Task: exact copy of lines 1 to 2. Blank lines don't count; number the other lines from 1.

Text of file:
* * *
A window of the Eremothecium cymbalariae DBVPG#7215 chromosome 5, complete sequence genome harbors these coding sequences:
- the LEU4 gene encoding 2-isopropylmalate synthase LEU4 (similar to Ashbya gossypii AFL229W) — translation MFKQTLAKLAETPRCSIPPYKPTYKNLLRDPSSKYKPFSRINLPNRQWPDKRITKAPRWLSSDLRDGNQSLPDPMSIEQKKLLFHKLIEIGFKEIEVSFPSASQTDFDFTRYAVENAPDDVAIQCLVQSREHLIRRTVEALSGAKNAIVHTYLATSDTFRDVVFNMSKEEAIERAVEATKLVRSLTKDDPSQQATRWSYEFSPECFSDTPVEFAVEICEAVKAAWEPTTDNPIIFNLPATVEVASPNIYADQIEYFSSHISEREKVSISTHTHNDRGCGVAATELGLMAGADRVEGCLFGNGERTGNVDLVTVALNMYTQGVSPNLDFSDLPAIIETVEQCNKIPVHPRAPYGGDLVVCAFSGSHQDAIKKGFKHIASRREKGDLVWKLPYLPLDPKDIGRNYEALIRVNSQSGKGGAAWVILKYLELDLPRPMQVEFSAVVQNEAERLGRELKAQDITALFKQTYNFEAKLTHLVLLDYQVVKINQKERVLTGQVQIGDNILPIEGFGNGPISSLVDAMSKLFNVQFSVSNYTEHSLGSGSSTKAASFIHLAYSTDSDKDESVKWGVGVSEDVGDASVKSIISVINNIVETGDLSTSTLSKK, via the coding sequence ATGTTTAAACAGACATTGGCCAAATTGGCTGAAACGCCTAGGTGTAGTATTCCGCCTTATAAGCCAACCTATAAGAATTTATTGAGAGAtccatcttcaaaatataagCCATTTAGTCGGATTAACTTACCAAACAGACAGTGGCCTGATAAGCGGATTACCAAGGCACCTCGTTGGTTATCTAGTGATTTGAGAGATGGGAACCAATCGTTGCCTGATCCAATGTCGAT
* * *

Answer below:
A window of the Eremothecium cymbalariae DBVPG#7215 chromosome 5, complete sequence genome harbors these coding sequences:
- the LEU4 gene encoding 2-isopropylmalate synthase LEU4 (similar to Ashbya gossypii AFL229W) — translation MFKQTLAKLAETPRCSIPPYKPTYKNLLRDPSSKYKPFSRINLPNRQWPDKRITKAPRWLSSDLRDGNQSLPDPMSIEQKKLLFHKLIEIGFKEIEVSFPSASQTDFDFTRYAVENAPDDVAIQCLVQSREHLIRRTVEALSGAKNAIVHTYLATSDTFRDVVFNMSKEEAIERAVEATKLVRSLTKDDPSQQATRWSYEFSPECFSDTPVEFAVEICEAVKAAWEPTTDNPIIFNLPATVEVASPNIYADQIEYFSSHISEREKVSISTHTHNDRGCGVAATELGLMAGADRVEGCLFGNGERTGNVDLVTVALNMYTQGVSPNLDFSDLPAIIETVEQCNKIPVHPRAPYGGDLVVCAFSGSHQDAIKKGFKHIASRREKGDLVWKLPYLPLDPKDIGRNYEALIRVNSQSGKGGAAWVILKYLELDLPRPMQVEFSAVVQNEAERLGRELKAQDITALFKQTYNFEAKLTHLVLLDYQVVKINQKERVLTGQVQIGDNILPIEGFGNGPISSLVDAMSKLFNVQFSVSNYTEHSLGSGSSTKAASFIHLAYSTDSDKDESVKWGVGVSEDVGDASVKSIISVINNIVETGDLSTSTLSKK, via the coding sequence ATGTTTAAACAGACATTGGCCAAATTGGCTGAAACGCCTAGGTGTAGTATTCCGCCTTATAAGCCAACCTATAAGAATTTATTGAGAGAtccatcttcaaaatataagCCATTTAGTCGGATTAACTTACCAAACAGACAGTGGCCTGATAAGCGGATTACCAAGGCACCTCGTTGGTTATCTAGTGATTTGAGAGATGGGAACCAATCGTTGCCTGATCCAATGTCGAT